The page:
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We decided to start using organic cotton for our textile products in February 2011. After learning about the human and environmental consequences of normal cotton production we were absolutely shocked. So, on this page we have included the information that we found so that we can share it with you. Going organic wherever possible, after finding out the facts, was something that we felt compelled to do.
Most people associate cotton with something natural and environmentally friendly. In fact, traditional cotton production is massively reliant on pesticides and harsh chemicals. 2.5% of the world’s agricultural land is devoted to cotton growing, but more than 10% of all chemical pesticides and 22% of insecticides are used in its production. That means that 8 x more pesticide is used on cotton than on other crops. These pesticide chemicals are pretty nasty; reducing biodiversity, upsetting ecosystems, and poisoning water supplies. Worse still, pests exposed to synthetic pesticides build up a resistance to them, much like human beings to antibiotics. So each year, farmers have to borrow money to buy more pesticides to grow the same amount of cotton – increasing the annual damage to the environment, and making it harder for the farmers to make a living. In some regions of India, 60% of a farmer’s outgoings will be spent on these chemicals, and thousands of farmer suicides are attributed to stress caused by the inescapable cycle of debt they promote.
Perhaps the worst thing about these agricultural chemicals is the damage they cause to human health. At least three of the traditional cotton pesticides are in the group known as the "dirty dozen" - the most toxic of all. According to the World Trade Organisation, agricultural pesticides cause 20,000 deaths and three million chronic health problems each year in developing countries - amongst the cotton farmers and labourers, as well as their communities.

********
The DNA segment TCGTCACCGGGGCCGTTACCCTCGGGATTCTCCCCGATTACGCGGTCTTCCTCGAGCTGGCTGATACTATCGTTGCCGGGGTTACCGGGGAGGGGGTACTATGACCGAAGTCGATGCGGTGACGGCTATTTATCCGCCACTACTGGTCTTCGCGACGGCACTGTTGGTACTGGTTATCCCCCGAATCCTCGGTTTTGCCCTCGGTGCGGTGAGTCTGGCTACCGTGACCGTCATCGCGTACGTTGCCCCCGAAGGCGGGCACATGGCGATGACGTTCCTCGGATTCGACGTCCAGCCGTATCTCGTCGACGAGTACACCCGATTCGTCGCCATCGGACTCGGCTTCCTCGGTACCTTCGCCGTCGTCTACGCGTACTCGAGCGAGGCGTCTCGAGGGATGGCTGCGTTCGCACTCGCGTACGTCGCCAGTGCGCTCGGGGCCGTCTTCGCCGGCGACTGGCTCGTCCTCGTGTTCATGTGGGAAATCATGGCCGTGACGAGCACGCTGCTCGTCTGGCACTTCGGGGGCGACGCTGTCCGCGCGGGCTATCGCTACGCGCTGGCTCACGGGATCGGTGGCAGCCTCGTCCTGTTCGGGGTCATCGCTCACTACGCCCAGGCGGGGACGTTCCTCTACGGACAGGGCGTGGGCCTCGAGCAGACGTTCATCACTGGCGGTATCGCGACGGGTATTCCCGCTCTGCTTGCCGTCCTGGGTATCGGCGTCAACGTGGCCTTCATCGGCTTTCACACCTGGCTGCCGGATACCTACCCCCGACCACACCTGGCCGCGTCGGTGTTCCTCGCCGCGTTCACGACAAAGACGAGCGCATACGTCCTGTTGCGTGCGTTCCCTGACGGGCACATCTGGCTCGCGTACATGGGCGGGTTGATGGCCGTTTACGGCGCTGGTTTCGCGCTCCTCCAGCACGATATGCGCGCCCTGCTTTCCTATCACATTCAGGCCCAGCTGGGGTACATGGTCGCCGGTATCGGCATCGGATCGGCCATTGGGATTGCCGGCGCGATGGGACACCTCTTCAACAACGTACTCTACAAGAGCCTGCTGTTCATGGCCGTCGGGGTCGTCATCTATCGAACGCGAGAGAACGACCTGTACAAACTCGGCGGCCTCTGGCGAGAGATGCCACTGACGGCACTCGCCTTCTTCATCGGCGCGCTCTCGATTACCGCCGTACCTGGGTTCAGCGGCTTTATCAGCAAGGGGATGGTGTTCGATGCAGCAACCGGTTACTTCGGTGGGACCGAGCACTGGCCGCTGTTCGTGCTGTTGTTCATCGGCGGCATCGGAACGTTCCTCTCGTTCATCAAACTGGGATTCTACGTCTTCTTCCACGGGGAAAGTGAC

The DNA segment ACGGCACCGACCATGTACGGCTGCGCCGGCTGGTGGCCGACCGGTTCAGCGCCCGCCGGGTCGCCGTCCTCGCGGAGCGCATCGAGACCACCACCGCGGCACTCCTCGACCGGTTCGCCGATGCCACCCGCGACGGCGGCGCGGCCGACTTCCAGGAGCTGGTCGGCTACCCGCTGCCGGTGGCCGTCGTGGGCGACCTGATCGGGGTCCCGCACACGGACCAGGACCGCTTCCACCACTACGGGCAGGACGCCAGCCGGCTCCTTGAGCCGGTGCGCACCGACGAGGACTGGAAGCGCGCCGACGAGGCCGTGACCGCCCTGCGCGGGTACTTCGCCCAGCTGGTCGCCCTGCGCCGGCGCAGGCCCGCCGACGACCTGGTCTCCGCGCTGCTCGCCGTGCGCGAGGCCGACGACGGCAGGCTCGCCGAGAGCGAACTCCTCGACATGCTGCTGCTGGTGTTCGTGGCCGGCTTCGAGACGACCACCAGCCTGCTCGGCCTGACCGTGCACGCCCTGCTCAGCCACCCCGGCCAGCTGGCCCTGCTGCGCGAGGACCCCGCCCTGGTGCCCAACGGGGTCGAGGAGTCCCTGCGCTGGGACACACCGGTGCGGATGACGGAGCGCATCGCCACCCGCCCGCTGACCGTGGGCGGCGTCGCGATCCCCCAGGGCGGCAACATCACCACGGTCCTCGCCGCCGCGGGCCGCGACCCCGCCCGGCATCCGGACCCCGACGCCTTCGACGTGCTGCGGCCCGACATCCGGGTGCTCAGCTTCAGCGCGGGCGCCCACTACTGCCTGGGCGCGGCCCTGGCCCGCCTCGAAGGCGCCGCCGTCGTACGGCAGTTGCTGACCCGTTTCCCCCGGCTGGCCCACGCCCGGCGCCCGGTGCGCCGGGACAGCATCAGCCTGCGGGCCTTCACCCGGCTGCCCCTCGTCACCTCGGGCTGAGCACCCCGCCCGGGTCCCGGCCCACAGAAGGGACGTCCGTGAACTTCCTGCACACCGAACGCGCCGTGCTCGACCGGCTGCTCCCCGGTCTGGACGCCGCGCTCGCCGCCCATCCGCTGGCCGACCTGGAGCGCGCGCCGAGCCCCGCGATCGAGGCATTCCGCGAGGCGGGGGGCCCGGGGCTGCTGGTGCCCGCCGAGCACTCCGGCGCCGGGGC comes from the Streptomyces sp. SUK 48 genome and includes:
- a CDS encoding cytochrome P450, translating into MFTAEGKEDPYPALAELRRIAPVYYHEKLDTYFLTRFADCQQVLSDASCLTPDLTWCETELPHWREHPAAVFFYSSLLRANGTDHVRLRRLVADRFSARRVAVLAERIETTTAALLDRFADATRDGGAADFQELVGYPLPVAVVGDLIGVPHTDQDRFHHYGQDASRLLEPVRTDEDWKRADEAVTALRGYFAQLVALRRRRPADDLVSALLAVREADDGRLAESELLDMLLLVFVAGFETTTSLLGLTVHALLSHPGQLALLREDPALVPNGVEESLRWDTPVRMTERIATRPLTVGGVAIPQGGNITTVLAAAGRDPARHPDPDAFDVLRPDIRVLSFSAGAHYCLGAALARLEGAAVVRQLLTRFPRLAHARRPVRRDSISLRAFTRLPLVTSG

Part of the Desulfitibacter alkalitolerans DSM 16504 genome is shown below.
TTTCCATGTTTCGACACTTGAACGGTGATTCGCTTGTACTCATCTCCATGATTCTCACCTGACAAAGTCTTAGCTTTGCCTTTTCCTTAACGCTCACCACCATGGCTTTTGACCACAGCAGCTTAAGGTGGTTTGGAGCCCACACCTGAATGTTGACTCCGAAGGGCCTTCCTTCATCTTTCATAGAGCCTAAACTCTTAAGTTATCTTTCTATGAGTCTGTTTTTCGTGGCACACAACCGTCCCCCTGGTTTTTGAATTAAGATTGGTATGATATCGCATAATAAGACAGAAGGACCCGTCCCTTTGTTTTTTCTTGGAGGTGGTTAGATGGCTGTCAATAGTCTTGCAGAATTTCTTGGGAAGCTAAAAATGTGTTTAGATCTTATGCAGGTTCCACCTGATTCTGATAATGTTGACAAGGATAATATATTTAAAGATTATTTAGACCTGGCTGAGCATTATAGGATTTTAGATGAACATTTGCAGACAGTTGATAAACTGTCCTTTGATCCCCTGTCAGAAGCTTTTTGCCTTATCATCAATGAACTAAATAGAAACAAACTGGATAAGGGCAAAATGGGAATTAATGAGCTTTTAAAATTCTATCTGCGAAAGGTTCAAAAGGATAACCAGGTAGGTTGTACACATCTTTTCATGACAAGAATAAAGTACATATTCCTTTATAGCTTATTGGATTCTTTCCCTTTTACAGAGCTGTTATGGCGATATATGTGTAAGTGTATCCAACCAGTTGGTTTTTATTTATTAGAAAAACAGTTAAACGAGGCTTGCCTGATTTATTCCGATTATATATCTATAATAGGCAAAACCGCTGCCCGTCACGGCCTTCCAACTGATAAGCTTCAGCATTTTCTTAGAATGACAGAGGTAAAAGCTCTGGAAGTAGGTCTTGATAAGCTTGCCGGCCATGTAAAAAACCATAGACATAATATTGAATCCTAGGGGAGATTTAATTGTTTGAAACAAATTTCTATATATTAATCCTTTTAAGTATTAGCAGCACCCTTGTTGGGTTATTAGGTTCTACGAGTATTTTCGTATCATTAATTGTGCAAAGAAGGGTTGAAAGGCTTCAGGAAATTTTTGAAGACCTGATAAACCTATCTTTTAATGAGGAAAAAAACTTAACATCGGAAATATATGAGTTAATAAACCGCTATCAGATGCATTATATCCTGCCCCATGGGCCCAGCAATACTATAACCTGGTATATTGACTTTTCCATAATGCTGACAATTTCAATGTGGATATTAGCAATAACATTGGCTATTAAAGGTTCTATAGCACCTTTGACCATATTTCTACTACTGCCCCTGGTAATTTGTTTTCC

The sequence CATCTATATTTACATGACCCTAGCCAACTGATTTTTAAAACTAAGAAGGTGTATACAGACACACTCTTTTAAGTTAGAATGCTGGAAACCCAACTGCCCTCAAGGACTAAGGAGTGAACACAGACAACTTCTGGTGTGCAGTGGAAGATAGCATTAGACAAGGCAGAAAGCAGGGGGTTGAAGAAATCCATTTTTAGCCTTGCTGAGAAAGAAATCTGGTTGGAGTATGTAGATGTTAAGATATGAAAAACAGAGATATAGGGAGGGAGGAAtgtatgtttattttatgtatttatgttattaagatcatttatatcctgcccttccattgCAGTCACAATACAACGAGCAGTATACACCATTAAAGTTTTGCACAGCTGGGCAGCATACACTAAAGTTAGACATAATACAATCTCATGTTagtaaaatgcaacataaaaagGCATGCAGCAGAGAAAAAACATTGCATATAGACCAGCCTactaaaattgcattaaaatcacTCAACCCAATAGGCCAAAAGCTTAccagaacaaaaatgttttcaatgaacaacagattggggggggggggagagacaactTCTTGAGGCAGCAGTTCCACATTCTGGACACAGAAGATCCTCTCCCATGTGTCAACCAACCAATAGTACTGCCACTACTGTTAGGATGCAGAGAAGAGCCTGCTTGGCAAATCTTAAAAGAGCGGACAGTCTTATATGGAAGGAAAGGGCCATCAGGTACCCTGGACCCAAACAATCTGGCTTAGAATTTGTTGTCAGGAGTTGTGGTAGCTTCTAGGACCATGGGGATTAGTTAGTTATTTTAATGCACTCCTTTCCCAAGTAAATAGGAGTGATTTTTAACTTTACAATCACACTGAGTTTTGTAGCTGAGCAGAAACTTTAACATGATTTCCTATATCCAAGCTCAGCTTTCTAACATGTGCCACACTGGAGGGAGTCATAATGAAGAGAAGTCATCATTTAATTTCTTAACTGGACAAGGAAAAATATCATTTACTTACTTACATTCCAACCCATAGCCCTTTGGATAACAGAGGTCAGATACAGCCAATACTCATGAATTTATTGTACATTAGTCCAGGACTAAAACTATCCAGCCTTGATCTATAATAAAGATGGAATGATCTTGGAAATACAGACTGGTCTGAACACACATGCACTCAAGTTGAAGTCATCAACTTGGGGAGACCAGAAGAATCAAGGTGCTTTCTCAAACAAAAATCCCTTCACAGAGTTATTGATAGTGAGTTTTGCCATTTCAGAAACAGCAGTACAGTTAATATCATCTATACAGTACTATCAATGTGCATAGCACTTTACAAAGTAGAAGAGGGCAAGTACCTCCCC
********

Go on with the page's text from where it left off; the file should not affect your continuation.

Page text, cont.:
Another huge reason to choose organic is the issue of desertification. Growing cotton (with pesticides) to make one cotton t-shirt uses enough water to fill a staggering 25 bathtubs. This would be enough of a problem if it were grown in Scotland (don't remember the last time we had a hosepipe ban), but in the dry areas of the world where cotton is produced this is very bad news indeed. The Aral Sea in Kazakhstan (formerly one of the 4 largest lakes in the world) has now almost completely dried up as a result of Soviet Union irrigation projects for the growth of cotton and other crops. The disappearance of this massive water-system has creating localised climate change, decimated the regions once prosperous fishing industry and led to massive economic hardship and decline.
In organic cotton farming natural pesticides (including chilli, garlic and soap) are used to deter pests while leaving their natural predators to do their intended work: weeds are physically removed rather than sprayed with poisonous herbicides. Other organic methods include crop rotation and ‘intercropping’ - sewing another crop between and around the cotton to create a natural barrier against pests and provide another source of income or back-up food crop for the farmers. This technique has the added benefit of actually encouraging biodiversity; organic cotton fields are home to a significantly higher number of beneficial insect species than normal ones.
In stark contrast to the water-guzzling normal methods of cotton production, organic cotton crops are mainly fed by rainwater. The natural, composted fertilizers that are used feed the soil with natural organic materials; encouraging high humus content and increasing its ability to retain moisture. Organic farming is not only more sustainable and less environmentally destructive, but provides fairer income for farmers and a higher standard of living; it can be a real catalyst for positive social change in cotton growing regions. The organic cotton is also much safer to handle and process, allowing farmers to live healthier lives.